Pros and Cons: Business VoIP

By Neil Zawacki
Updated: January 27, 2011

One of the most common decisions that businesses have to face these days is whether to switch to VoIP. The phone system is a direct line between the company and its customers, as well as between the employees themselves, so the wrong choice can have strong deleterious effects.


There are numerous reasons for a business to use VoIP:

The most substantial advantage is the money saved over time. The majority of VoIP plans tend to cost between $14.99 and $39.99 a month per line. You can often get free nationwide calling as part of these packages, a great boon for companies who make a sizeable number of phone calls.

You can also save money on equipment since you often only need one cable for the voice and data network. This adds up considerably for companies who possess a large number of desktop units. Furthermore, calls made within the company don’t have to be directed through a public switched network, saving even more money.

VoIP is rich with features that are useful for businesses. Most of the standard packages come with caller ID, voice mail, call waiting, conference calls, speed dialing, and call forwarding. You can also obtain special features like videoconferencing, virtual phone numbers and advanced call distribution for a small fee.

Mobility is another notable benefit. Employees can travel anywhere in the world and use VoIP to connect their computer to the internet. If they need to make or take a phone call, they simply use the same system.

Companies also gain a great deal of technical flexibility when using VoIP. Administrators can add, change, or delete users to the system with ease, and don’t require a technician to do so. This frees up the IT department for other tasks and helps to improve the overall productivity of the office.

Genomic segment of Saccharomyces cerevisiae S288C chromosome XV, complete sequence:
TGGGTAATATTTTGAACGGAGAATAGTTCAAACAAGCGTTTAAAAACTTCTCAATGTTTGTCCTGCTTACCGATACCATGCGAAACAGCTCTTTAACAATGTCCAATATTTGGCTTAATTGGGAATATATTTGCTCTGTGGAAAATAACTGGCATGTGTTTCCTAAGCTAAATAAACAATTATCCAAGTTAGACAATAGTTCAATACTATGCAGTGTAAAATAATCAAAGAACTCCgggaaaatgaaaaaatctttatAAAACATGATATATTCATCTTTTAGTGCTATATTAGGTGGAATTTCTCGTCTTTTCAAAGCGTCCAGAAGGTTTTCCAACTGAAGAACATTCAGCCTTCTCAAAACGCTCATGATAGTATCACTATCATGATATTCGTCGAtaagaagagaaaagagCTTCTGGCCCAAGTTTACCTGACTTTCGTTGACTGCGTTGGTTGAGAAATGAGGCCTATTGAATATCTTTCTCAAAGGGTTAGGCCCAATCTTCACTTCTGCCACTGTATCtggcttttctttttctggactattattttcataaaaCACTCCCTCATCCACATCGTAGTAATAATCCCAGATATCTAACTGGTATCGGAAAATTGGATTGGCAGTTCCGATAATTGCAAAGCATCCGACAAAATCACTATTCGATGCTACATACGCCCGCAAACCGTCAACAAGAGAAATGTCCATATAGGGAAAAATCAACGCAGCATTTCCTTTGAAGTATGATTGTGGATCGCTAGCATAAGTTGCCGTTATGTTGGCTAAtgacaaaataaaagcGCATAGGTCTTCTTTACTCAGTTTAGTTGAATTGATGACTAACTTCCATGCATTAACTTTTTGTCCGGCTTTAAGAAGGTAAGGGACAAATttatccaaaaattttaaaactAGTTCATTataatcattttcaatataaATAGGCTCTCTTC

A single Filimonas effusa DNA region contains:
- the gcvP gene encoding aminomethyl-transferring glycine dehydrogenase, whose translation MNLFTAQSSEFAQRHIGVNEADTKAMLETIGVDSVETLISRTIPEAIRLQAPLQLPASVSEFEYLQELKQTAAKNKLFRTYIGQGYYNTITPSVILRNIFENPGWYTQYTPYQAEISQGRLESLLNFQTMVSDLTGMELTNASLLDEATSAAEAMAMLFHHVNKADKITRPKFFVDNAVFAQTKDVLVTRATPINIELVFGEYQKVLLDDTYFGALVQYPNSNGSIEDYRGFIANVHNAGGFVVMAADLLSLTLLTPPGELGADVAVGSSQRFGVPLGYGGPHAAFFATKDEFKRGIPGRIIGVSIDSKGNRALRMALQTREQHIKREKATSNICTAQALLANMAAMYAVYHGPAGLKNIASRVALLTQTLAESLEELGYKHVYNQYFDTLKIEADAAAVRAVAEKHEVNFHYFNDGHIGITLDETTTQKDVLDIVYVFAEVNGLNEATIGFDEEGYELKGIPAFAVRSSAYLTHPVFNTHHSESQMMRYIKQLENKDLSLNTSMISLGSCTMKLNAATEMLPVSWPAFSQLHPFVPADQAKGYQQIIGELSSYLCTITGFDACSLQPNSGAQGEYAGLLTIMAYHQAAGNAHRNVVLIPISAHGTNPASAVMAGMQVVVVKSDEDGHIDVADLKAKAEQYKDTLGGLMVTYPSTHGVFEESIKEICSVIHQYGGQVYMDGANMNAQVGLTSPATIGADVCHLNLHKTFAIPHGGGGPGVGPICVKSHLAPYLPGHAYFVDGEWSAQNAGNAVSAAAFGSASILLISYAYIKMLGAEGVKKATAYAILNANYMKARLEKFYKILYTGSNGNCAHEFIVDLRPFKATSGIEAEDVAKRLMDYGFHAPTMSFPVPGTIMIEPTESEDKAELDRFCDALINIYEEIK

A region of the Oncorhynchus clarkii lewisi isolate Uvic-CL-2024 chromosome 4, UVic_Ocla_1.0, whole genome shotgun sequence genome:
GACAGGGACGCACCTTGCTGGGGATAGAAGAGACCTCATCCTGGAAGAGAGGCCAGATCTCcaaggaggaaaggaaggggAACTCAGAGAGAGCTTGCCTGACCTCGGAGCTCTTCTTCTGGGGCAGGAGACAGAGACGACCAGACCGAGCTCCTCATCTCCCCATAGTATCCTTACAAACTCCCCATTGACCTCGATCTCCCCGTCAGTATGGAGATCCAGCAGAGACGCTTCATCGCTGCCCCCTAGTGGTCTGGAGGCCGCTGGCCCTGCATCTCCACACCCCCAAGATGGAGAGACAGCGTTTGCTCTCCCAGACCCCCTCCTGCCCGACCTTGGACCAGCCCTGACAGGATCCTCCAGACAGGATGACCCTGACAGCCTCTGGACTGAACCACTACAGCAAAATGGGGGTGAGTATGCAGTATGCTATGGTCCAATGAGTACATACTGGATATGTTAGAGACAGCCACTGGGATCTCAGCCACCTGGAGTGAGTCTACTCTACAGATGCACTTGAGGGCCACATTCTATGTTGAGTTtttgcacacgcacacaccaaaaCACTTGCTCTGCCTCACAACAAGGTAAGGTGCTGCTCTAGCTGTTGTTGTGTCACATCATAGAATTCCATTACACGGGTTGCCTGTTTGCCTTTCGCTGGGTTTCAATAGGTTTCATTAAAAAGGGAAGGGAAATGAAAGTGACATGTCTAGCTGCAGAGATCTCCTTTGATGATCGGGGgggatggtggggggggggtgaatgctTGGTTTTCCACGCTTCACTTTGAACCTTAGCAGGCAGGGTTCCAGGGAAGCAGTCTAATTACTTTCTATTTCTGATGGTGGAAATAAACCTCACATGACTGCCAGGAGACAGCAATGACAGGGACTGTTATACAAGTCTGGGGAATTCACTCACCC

There are a few potential drawbacks to switching to VoIP:

First and foremost, VoIP requires a great deal of bandwidth to function. If your company doesn’t have enough available, there may be problems with sound quality due to latency issues. Under certain setups, you may also want computers with high processing power to prevent occasional echoes during phone calls.

The initial setup and training costs can be somewhat prohibitive to smaller businesses. You can generally circumvent this by using a hosted service, but it will still require a preliminary investment.

Unlike a traditional phone system, you can face security threats from computer viruses and hackers. If an employee clicks on the wrong email attachment, it could bring down the whole system. It is thus even more important than normal to make sure that your antivirus software and security protocols are top notch.

The VoIP system also needs an external power source to remain operational. A power outage or rolling blackouts in your area can disrupt your phone capabilities right when you need them most. One potential solution for this is to purchase a portable generator for the main office.


Overall, the benefits for adopting VoIP greatly exceed the drawbacks. The company will need to make sure the proper infrastructure is in place to ensure quality of service, but the money the company will save in the long run and increased productivity over time will more than make up for this.

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